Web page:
Before 1973, abortions in the United States were illegal. Women seeking abortions, more often than not, worked through an underground network of doctors who were willing to take risks of being arrested and jailed. Many abortions were performed by people who were not doctors.
These procedures often took place under dangerous circumstances, frequently resulting in permanent reproductive damage or death. There were many women who could not afford or have access to these "underground" doctors. They would self-induce abortions with coat hangers and other means, or give birth to an unwanted child.
In 1973, the Supreme Court decision Roe v. Wade ruled that women could legally access safe abortions. This meant women could at last make their own health decisions with their doctors. Soon after this Supreme Court ruling, the mortality rate from abortions dropped dramatically.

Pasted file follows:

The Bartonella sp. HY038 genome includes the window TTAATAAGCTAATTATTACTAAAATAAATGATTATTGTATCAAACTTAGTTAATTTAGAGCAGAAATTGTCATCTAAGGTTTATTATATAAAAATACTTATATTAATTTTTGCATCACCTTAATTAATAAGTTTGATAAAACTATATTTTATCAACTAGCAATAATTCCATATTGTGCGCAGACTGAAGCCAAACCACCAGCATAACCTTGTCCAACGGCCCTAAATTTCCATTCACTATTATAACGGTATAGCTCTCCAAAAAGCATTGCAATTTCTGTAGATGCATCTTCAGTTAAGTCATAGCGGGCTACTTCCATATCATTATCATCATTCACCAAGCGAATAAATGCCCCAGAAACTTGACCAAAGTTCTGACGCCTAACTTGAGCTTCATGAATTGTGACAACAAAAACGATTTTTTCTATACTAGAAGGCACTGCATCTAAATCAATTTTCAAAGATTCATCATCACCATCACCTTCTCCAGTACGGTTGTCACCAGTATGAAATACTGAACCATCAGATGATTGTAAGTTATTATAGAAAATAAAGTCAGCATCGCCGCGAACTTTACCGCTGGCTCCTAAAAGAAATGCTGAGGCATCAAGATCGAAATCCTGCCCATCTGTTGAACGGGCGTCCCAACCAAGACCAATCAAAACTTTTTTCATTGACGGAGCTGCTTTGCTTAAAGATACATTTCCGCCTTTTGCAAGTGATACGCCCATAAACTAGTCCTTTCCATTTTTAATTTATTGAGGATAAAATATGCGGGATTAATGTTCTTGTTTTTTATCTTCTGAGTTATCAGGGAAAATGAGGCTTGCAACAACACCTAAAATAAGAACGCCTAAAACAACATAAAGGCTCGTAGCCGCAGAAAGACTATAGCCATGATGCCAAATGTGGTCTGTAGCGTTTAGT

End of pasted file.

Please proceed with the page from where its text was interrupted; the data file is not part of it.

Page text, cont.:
Since 1973, however, access to abortions has been under attack. In the years following this decision, more than a thousand state laws have been enacted making it harder, if not impossible, to get an abortion. According to the Guttmacher Institute's research, in 2017, 58% of American women of reproductive age lived in a state considered either hostile or extremely hostile to abortion rights. States continue their assaults on abortion.